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NEC Group’s Guy Dunstan on the UK arena business

The Birmingham-based company's ticketing and arenas boss details the sector's mixed fortunes since returning to action last year

By James Hanley on 23 Feb 2022

WMMB board member Guy Dunstan (NEC Group)

Guy Dunstan


NEC Group’s Guy Dunstan says the high rate of no-shows at concerts is continuing to cause uncertainty for the UK’s arena business.

Promoters reported the typical level of no-shows to be around 25-35% – rising up to 50% in extreme cases – when touring first returned from the Covid-19 shutdown last autumn. While numbers have stabilised to nearer 15%, the knock-on effects remain significant.

Dunstan is MD, ticketing and arenas for the Birmingham-based NEC Group, which manages five of the UK’s leading business, leisure, and entertainment venues including the 15,685-cap Resorts World Arena and 15,800-cap Utilita Arena Birmingham, plus national ticketing agency The Ticket Factory.

“No-shows have been a big issue for us since coming back to business late last summer,” Dunstan tells IQ. “We’ve seen good levels of attendance and minimal no-shows for events that have gone on sale more recently, but we’re seeing a bigger impact on shows that have rescheduled two or three times. It tends to increase the more times the show has been rescheduled, and the longer ago the show was originally scheduled to be.”

Dunstan points out that, pre-pandemic, no-show rates at the venues hovered closer to 5%.

“It was always within that range,” he adds. “But we’re now measuring it on a show-by-show basis and trying to build up as much insight and looking at the trends to see whether it is mainly linked to the shows that have moved dates, rather than to do with customer confidence, because we’ve had shows that have gone on sale since last summer where both the attendance and the level of no-shows have been back to normal levels.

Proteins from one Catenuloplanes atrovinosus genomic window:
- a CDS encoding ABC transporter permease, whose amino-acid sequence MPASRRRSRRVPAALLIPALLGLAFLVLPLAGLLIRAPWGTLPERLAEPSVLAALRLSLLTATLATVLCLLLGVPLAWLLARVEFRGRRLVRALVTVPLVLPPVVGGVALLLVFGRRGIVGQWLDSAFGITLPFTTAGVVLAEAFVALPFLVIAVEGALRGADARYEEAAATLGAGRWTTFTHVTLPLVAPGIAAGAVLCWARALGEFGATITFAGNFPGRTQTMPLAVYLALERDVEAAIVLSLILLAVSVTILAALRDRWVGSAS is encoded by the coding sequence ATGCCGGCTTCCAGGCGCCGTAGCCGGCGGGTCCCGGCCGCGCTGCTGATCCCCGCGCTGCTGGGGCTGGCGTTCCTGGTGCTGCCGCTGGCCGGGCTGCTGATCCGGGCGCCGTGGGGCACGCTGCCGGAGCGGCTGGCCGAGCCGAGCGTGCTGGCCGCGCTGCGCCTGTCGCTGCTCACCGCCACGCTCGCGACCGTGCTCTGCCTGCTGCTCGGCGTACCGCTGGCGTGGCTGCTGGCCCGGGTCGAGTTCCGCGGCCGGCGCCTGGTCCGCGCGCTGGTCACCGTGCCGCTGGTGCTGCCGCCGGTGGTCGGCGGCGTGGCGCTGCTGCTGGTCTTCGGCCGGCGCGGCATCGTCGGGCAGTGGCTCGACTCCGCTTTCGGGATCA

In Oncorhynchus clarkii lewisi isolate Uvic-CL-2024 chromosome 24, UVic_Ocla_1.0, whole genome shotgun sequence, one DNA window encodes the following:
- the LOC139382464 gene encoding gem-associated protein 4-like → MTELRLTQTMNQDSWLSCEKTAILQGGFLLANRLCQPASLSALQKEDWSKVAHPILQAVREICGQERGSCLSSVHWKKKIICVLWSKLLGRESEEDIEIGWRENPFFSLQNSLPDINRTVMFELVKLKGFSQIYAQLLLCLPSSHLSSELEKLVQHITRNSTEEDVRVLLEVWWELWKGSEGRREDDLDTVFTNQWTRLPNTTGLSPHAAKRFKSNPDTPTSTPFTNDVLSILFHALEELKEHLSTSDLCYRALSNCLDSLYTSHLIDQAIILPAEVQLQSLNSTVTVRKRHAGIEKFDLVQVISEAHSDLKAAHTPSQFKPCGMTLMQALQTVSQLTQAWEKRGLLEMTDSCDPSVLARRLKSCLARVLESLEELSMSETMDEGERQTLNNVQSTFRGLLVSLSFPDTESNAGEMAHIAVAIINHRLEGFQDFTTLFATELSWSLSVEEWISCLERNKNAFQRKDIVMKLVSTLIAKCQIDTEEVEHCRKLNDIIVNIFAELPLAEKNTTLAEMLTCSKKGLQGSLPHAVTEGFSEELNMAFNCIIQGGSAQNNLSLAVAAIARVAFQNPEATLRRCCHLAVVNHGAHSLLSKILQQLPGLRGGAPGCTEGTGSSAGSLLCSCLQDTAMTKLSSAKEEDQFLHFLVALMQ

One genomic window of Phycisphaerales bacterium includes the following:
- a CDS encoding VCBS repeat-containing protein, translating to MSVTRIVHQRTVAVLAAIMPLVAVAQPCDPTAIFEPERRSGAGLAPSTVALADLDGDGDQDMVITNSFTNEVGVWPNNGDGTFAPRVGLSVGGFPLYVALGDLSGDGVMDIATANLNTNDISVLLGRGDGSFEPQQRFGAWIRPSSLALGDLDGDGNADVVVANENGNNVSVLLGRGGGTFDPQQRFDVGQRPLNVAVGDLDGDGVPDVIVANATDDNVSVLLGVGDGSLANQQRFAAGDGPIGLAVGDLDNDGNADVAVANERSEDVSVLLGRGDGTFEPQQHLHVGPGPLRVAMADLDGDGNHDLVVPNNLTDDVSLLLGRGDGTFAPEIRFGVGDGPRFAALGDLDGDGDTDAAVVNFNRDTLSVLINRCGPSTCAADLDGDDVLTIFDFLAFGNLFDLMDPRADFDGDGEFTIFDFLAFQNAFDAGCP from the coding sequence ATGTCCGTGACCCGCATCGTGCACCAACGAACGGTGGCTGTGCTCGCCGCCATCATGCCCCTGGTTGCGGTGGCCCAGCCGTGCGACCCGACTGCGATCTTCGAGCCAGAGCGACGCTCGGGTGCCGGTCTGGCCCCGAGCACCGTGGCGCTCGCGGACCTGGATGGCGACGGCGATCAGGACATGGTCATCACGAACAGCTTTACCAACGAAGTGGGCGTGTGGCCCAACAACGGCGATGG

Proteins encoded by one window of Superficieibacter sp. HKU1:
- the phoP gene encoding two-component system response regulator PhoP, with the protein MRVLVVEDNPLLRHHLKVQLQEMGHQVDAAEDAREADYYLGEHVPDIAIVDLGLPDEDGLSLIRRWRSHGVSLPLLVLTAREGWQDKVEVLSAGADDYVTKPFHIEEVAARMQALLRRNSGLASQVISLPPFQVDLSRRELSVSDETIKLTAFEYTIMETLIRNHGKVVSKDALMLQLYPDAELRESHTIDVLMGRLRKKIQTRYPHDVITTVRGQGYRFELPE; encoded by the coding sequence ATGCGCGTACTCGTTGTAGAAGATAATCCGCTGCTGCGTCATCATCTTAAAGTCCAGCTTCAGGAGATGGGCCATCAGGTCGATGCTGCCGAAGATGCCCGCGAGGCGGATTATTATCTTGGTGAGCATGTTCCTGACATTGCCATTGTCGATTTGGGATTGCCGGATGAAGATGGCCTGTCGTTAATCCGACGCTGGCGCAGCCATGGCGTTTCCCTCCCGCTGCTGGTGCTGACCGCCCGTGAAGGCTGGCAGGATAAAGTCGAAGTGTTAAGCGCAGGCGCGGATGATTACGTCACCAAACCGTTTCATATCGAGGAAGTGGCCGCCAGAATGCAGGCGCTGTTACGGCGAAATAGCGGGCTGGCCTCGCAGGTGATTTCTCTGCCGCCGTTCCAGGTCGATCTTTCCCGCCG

“We’re seeing on average, around about 15% no-shows on rescheduled dates and that has a big impact for venues because our business model’s based on food and beverage spend, merchandise spend, car parking spend… And so 15% of customers not coming into a venue is a significant hit on our expected revenues.

“The level of business is looking good over the next 12 to 18 months”

“We have to be prepared for every ticket holder turning up. We can’t start thinking, ‘We’ll reduce our costs by 15% and reduce our staff by 15%’ because we’ve got to make sure we are geared up for everybody turning up. So it’s a real challenge for us in this current climate, but I think as we start getting through all those rescheduled shows, it will get back to normal levels.”

Utilita Arena has concerts coming up with the likes of Stormzy, Royal Blood, Sam Fender, Dua Lipa, Celine Dion, The Script, Alicia Keys and Billie Eilish, while Resorts World Arena will welcome Stereophonics, Little Mix, Years & Years, Alice Cooper + The Cult, Frankie Valli + The Four Seasons, Pet Shop Boys and Kings of Leon, among others.

“There are shows that are not selling as well as we would expect them to, but others are absolutely flying,” notes Dunstan, a former National Arenas Association chair. “From December into early January, some shows lost momentum in ticket sales because of Omicron. The A-list artists are all selling out and doing really well, but the mid-tier isn’t selling that well, although we have seen some mid-tier artists doing better than they’ve done before, and others not as well. We’re all trying to work out what the level of business is going to be and it’s almost like starting again, because there have been some very strange trends.

“In December, January and even into February we saw a much lower level of on-sales than we would normally see in that period and I think that is because of Omicron. When we got into December, the industry sat tight and waited to see how Omicron was going to play out, so a lot of tour plans were put on hold. But we’re starting to see a lot of shows now planned to go on sale in March, which is encouraging and hopefully starts getting us back on track.”

He concludes: “Like other venues,  we’re doing our budgeting and planning strategy for the next three years and it’s quite a difficult exercise, with so many anomalies being thrown at us. But positively, the level of business is looking good over the next 12 to 18 months so I think the bounce back is going be prolonged as everybody catches up. There are a lot of pencils going in for ’23 and even for ’24 as well, so a lot of promoters and artists are looking longer term in terms of their touring plans because it is going to be very busy over the next couple of years.”

 


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